Pesachim 7:7-8

Pesachim 7:7

If the blood of a Passover offering was sprinkled on the altar and it was later found that the sacrifice was ritually unclean, the tzitz (headplate of the Kohein Gadol) causes the sacrifice to be accepted (see Exodus 28:38). If it is discovered that the owner of the sacrifice was unclean, the tzitz does not cause the sacrifice to be accepted. When it comes to both a nazir (nazirite) and the Passover offering, the tzitz causes acceptance when the sacrifice is unclean but not when the owner is unclean. If one became unclean because it was discovered that a corpse was underground in a place that nobody knew about, the tzitz does cause acceptance for the owner’s uncleanliness.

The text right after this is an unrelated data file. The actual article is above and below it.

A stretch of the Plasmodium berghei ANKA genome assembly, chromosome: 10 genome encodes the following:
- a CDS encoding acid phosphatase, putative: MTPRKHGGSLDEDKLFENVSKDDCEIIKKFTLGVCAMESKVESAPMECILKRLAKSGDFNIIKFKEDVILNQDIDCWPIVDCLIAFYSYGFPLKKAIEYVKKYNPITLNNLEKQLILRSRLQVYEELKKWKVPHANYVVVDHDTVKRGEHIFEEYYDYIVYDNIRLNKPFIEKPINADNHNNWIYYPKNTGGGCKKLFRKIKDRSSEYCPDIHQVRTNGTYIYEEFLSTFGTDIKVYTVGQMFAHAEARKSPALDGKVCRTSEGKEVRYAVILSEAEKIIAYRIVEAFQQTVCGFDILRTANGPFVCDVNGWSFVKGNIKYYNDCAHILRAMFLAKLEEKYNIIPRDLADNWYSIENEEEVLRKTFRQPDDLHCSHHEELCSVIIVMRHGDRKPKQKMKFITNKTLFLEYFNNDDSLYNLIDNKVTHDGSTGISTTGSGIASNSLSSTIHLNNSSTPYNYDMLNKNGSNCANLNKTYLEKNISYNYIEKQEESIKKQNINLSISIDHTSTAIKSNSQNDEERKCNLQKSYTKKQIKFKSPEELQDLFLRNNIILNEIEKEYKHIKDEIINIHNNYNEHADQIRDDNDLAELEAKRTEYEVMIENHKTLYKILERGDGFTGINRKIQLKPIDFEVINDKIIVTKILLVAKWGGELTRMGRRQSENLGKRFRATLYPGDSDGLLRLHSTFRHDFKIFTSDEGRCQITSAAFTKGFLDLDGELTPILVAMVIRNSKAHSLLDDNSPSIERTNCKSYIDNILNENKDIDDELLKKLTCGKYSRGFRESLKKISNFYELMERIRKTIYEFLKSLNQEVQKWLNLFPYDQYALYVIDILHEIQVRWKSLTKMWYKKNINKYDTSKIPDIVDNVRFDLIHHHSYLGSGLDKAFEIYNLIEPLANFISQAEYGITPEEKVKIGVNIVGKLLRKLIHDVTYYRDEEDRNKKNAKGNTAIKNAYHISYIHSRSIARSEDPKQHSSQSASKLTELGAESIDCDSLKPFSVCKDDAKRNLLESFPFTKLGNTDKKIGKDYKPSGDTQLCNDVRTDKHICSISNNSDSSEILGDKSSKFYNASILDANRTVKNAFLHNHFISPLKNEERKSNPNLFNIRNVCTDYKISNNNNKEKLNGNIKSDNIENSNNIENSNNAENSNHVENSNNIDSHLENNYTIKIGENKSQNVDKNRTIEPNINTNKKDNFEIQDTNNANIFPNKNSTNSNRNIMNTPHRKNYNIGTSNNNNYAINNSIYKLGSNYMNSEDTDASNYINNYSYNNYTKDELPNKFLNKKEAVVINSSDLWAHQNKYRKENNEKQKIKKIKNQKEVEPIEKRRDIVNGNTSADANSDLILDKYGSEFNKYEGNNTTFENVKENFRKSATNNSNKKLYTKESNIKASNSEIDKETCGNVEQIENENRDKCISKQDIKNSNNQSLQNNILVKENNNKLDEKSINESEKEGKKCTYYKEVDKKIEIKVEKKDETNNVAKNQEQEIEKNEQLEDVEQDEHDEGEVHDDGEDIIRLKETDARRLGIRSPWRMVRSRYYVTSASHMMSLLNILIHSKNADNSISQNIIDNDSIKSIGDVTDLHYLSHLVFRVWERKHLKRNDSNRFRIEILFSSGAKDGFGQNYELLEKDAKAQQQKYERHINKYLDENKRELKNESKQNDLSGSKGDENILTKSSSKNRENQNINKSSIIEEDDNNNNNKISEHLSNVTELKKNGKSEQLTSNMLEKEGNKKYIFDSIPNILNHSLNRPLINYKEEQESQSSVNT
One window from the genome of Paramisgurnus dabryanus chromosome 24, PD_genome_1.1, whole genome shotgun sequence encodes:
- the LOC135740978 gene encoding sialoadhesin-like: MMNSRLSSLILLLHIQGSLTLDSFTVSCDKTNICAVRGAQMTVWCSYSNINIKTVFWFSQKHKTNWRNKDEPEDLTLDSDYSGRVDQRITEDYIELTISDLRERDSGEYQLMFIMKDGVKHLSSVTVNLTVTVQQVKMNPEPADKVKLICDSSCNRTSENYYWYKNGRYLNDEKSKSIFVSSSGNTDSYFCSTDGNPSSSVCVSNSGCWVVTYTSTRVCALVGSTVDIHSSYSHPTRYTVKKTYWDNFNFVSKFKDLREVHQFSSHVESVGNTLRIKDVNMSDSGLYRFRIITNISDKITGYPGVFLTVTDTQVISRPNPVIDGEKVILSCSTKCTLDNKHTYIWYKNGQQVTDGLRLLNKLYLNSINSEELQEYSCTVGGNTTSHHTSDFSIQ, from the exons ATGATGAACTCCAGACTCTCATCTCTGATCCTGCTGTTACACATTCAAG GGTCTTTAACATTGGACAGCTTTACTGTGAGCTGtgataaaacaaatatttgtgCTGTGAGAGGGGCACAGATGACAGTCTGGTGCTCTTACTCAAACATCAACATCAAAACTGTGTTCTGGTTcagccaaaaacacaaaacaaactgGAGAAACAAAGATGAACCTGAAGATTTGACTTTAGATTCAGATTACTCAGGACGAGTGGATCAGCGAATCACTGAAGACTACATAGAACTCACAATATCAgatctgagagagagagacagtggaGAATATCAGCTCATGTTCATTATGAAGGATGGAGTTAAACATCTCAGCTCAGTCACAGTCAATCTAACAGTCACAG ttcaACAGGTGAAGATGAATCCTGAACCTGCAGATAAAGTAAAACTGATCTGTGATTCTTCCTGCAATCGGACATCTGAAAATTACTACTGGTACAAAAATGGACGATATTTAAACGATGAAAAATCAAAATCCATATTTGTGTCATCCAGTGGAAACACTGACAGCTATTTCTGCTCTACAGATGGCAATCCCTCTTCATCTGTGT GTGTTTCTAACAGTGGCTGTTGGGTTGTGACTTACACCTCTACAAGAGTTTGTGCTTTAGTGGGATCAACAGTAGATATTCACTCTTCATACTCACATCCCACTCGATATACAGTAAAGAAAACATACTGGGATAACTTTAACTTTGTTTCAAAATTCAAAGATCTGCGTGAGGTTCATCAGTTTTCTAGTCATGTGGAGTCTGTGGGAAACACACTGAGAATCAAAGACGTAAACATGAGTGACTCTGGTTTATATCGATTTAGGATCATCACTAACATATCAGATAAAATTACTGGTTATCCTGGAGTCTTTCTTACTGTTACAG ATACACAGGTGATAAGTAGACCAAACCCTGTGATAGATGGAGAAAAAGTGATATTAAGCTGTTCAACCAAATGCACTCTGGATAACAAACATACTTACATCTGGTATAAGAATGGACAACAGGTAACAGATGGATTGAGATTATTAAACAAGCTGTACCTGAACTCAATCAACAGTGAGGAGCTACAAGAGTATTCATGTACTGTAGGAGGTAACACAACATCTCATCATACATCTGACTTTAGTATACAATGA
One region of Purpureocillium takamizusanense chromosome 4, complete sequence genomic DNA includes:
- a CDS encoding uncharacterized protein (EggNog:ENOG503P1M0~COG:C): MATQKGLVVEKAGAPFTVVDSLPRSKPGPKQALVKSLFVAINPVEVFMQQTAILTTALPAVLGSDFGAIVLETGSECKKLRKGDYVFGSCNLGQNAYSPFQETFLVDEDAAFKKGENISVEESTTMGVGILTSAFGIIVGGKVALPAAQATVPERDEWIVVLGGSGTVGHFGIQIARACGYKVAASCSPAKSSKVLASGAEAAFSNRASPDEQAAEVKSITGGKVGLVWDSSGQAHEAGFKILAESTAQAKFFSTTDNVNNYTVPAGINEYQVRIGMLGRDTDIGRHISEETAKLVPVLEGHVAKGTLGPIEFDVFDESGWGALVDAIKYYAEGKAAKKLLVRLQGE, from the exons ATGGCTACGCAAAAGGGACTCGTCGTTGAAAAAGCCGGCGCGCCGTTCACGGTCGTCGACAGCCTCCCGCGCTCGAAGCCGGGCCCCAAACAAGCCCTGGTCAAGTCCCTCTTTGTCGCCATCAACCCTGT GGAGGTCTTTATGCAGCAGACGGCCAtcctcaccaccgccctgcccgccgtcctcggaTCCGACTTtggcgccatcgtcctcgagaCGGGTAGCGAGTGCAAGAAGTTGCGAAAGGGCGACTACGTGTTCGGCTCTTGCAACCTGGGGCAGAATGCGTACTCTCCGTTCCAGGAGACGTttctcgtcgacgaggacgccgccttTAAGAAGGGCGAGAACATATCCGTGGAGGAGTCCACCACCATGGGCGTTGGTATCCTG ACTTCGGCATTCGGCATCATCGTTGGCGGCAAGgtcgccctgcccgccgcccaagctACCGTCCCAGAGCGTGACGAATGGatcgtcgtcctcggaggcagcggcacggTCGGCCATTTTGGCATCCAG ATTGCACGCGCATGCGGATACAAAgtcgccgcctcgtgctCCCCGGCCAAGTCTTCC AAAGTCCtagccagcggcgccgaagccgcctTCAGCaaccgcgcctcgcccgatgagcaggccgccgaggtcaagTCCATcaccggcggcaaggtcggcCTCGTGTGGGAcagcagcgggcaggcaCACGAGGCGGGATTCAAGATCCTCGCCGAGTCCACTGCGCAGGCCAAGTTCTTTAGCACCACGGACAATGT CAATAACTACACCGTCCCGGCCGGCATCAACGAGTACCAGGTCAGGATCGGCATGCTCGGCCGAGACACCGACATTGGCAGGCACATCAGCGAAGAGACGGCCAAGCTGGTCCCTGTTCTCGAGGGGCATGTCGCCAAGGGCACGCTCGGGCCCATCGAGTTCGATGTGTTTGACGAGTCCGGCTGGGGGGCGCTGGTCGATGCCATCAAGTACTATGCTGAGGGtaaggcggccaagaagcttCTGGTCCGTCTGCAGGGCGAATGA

Pesachim 7:8

If an entire Passover offering or the major part of it was rendered unclean, it must be burned with the wood of the Temple woodpile. If the minor portion of it was rendered unclean, the owners burn it at home with their own wood; the same is true of leftovers from the Passover offering. Stingy people would burn even the minor portion or the leftovers at the Temple because they were too cheap to use their own wood. (The Sages permitted this because otherwise the stingy people might refrain from burning it at all, which would violate a Torah law.)
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